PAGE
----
March 18, 2018
A Pouting Grimace
Pi Recordings 71
Onze Heures Onze Orchestra
Onzeheurs Onze ONZ020
Having a singular, original vision is often cited as the best way to create outstanding music, more so when, as on these sessions here, concepts can be communicated to a large ensemble. Yet individualism doesn’t necessarily edge out a collegial approach. New York-based keyboardist Matt Mitchell for instance obviously aimed to create an original take on contemporary sounds that mixed notated, improvisational and electronic tropes, and he rounded up a dozen of the city’s most accomplished players to interpret his 10 compositions. Yet all too often on A Pouting Grimace, the composer and his associates appear to be leaping from one idea to another, exposing a variety of concepts, but with no logical continuum that draws together the detonating themes.
The Paris-based Onze Heures Onze Orchestra (OHOO) on the other hand is an outgrowth of the collective of the same name, with a dozen OHOO members featured on each of Vol 1’s seven tracks. Seven different composers are represented, with the writers broadly influenced by Steve Reich, Alvin Lucier, György Ligeti, Conlon Nancarrow and other 20th and 21st Century avatars. Yet somehow this groupthink translates into tracks which maintain individuality but still correlate enough to confirm a shared vision.
An inventive and quick-thinking soloist and improvisational stand out in the bands of, among others, Tim Berne, Dave Douglas and John Hollenbeck, one can’t fault Mitchell for wanting his first large group effort to highlight his musical versatility. But regarding just his playing, the output ranges from puffing electro-acoustic motifs that adumbrate some tracks, to intense, swinging piano coloration to tremolo keyboard washes. It’s the equivalent of dumping toys from a box onto the ground and trying to play with them all at the same time. Instruments more used in New Music such as Sara Schoenbeck’s bassoon, Anna Weber’s bass flute and Katie Andrews’ harp are given space to personalize the compositions, as are Dan Weiss’ tabla and Ches Smith’s percussion collection. But coherence is sometimes lost in jagged counterpoint between say bass flute and tabla or electronics processing and double bass thumps. And the electronics suggest place markers rather than compositional challenges.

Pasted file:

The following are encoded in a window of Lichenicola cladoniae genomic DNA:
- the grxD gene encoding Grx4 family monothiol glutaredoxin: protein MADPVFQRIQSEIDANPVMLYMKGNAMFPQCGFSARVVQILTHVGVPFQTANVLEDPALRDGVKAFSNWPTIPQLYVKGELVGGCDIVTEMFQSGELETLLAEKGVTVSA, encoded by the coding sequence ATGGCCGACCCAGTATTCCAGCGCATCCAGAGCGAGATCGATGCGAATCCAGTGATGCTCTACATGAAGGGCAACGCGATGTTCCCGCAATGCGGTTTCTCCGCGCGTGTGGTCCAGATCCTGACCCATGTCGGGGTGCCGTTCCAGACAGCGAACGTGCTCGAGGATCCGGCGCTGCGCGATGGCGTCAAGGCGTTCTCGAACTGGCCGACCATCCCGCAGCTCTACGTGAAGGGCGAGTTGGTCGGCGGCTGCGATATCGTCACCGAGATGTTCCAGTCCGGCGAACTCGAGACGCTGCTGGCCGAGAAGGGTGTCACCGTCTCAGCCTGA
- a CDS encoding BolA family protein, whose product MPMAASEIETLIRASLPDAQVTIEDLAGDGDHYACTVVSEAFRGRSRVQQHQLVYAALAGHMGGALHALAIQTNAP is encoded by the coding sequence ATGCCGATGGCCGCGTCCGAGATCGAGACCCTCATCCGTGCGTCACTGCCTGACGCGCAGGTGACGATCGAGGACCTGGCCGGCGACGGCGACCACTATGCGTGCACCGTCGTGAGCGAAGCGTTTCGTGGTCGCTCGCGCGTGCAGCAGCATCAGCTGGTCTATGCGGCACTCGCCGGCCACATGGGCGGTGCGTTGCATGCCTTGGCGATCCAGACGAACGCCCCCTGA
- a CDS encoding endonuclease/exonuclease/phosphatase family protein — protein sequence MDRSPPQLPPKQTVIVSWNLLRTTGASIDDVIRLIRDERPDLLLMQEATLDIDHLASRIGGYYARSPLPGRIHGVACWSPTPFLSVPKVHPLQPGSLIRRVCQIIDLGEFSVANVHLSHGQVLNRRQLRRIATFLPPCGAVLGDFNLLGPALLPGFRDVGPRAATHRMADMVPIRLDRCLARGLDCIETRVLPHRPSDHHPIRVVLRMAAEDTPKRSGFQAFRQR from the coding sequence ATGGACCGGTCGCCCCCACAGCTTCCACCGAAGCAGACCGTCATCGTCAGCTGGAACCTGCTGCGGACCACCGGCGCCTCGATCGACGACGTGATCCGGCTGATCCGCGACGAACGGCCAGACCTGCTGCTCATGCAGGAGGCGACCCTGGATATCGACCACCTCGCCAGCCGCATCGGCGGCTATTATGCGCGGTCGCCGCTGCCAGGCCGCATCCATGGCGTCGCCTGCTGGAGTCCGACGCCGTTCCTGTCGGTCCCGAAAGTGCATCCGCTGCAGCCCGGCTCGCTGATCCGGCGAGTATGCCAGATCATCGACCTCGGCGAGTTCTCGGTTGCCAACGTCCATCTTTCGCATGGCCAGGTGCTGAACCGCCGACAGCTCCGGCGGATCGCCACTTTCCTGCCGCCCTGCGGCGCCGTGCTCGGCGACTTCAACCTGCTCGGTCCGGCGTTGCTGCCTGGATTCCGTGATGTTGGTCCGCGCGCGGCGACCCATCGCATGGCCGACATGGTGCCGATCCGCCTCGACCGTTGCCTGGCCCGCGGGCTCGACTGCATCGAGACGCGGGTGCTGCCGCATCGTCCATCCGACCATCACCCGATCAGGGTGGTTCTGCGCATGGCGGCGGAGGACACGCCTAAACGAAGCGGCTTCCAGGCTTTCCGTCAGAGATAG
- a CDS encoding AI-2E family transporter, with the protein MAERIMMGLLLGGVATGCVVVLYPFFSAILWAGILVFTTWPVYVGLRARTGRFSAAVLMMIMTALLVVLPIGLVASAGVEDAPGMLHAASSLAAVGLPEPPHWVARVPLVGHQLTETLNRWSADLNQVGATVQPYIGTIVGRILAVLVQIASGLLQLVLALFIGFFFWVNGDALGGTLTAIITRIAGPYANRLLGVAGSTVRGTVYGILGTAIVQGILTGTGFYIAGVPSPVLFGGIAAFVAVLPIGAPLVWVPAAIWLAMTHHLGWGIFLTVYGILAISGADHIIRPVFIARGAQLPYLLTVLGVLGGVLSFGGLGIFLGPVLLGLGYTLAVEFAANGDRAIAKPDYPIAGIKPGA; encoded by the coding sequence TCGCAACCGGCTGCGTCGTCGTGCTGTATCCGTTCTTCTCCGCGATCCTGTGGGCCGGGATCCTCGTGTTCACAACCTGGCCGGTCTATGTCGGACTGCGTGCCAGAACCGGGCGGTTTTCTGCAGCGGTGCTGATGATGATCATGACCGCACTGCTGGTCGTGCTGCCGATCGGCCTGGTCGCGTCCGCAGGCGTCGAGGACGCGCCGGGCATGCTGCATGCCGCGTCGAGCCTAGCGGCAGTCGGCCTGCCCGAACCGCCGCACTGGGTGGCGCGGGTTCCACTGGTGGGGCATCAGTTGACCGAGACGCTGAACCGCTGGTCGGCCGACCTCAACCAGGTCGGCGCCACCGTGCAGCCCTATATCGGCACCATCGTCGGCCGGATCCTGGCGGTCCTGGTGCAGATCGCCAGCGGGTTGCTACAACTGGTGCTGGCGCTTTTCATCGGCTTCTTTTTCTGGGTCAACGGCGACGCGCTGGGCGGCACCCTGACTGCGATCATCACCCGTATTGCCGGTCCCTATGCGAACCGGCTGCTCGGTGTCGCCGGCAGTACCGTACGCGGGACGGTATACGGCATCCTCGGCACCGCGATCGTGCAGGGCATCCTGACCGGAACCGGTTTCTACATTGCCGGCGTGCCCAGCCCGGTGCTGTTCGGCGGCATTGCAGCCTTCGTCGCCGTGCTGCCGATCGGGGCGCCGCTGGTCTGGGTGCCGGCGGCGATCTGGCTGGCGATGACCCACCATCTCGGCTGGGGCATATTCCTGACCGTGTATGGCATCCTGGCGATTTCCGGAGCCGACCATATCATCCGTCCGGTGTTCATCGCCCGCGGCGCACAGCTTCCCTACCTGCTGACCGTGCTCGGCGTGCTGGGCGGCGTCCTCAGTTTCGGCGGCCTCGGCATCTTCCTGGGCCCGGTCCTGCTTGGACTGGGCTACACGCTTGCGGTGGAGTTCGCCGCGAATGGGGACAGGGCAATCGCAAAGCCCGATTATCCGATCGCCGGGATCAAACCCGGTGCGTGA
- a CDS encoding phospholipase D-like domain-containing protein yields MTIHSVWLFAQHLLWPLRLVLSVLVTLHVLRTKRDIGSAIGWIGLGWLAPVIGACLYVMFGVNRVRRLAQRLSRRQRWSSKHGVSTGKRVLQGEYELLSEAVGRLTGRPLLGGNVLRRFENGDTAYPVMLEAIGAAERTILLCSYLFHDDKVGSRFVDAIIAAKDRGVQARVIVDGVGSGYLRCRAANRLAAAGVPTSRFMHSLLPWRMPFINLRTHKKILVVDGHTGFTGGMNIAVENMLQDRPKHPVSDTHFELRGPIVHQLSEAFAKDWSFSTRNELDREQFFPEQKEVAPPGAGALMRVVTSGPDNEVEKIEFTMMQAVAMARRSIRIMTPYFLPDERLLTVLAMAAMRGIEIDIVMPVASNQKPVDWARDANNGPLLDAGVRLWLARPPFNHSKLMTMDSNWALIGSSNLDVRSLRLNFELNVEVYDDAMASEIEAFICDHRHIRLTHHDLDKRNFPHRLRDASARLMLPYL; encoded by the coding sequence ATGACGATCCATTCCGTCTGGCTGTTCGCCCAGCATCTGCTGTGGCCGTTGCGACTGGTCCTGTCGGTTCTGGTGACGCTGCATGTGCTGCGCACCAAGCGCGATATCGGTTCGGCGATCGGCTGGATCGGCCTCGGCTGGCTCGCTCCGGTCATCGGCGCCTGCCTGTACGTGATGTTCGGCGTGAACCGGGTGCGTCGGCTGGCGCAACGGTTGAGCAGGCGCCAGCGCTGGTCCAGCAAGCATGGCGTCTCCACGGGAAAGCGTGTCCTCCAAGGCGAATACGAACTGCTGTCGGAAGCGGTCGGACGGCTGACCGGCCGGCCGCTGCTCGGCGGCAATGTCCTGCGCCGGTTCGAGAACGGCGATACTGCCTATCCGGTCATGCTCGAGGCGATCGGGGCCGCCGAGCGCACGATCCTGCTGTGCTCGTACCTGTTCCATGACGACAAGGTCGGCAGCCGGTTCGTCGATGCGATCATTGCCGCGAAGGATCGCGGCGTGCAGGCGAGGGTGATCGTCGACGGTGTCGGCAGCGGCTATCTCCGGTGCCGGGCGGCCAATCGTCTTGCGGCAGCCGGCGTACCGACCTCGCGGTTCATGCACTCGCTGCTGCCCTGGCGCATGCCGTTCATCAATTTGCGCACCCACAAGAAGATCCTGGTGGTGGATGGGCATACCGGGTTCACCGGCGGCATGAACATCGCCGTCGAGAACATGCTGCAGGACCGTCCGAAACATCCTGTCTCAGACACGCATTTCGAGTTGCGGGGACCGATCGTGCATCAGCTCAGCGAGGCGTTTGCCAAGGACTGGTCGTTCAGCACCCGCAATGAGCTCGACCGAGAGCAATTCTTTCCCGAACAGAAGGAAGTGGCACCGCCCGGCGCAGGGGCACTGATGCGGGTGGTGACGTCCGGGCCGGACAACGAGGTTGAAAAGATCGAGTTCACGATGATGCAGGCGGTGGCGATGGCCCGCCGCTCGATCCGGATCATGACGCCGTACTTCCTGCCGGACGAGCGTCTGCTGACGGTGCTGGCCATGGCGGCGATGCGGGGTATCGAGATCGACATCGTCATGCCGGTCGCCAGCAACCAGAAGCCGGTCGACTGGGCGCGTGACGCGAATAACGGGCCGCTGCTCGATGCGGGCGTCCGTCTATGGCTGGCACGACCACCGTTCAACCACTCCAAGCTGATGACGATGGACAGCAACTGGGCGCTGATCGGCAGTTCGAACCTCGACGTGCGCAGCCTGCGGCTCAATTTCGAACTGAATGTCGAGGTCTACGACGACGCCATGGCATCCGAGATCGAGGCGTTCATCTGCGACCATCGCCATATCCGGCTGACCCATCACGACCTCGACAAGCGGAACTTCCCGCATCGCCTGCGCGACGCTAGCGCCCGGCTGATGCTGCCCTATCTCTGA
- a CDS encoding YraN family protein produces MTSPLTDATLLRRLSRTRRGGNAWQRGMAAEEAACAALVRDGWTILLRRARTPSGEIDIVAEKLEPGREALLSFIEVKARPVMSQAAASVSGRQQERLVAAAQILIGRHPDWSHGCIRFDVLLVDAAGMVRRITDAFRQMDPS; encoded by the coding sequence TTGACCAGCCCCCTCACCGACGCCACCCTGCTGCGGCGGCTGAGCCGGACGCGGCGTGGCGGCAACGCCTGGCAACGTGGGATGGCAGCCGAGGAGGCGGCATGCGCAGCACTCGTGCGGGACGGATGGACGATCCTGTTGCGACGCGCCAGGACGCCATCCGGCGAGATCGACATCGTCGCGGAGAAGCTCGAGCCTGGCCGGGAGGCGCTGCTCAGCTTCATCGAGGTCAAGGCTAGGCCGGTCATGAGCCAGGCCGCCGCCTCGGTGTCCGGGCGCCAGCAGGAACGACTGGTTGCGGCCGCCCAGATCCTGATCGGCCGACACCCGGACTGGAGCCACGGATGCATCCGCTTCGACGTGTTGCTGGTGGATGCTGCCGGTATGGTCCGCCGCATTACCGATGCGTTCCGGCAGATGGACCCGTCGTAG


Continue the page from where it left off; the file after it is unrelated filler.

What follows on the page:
Individually there are high points, as on “mini alternate”, where the power portrayed by Scott Robinson’s bass saxophone snorts is kept fluid and forward moving with massed percussion patters and clatters and sliding piano lines. The most theatrical of the tracks, moves from grisaille tincture from near-formal piano and percussion work, to graceful harp interludes, climaxing with a balladic take from flute and keyboard toughened by tabla smacks. Slow-paced and decorous “gluts” reconstitutes a Jazz piano trio with walking bass from Kim Cass and slapping beats from kit drummer Kate Gentile. Riffs from bass flute and bassoon thicken the narrative to the extent that a satisfying connection is reached. “ooze”, the final track sutures a corrosive piano line, flute puffs and a hint of vibes with a blurry ring modulator-like sound. Yet the spacey electronic tremor links up and complements the distant electronic vibrations of introductory track “bulb terminus”.